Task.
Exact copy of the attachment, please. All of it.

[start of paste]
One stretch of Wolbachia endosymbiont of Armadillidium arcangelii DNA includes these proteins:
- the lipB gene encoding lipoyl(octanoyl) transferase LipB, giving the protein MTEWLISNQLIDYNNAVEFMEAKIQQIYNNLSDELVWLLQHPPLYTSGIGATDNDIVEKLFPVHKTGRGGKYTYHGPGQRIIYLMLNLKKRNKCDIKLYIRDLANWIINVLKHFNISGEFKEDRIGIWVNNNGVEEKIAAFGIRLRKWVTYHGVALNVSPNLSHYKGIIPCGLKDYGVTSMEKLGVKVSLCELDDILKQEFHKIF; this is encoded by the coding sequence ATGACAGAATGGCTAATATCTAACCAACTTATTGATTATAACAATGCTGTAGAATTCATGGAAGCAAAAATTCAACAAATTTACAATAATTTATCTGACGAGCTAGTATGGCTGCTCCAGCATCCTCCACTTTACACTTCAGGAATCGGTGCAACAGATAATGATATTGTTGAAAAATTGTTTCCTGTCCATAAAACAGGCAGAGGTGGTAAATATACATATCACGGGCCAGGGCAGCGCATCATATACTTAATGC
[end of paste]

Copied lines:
One stretch of Wolbachia endosymbiont of Armadillidium arcangelii DNA includes these proteins:
- the lipB gene encoding lipoyl(octanoyl) transferase LipB, giving the protein MTEWLISNQLIDYNNAVEFMEAKIQQIYNNLSDELVWLLQHPPLYTSGIGATDNDIVEKLFPVHKTGRGGKYTYHGPGQRIIYLMLNLKKRNKCDIKLYIRDLANWIINVLKHFNISGEFKEDRIGIWVNNNGVEEKIAAFGIRLRKWVTYHGVALNVSPNLSHYKGIIPCGLKDYGVTSMEKLGVKVSLCELDDILKQEFHKIF; this is encoded by the coding sequence ATGACAGAATGGCTAATATCTAACCAACTTATTGATTATAACAATGCTGTAGAATTCATGGAAGCAAAAATTCAACAAATTTACAATAATTTATCTGACGAGCTAGTATGGCTGCTCCAGCATCCTCCACTTTACACTTCAGGAATCGGTGCAACAGATAATGATATTGTTGAAAAATTGTTTCCTGTCCATAAAACAGGCAGAGGTGGTAAATATACATATCACGGGCCAGGGCAGCGCATCATATACTTAATGC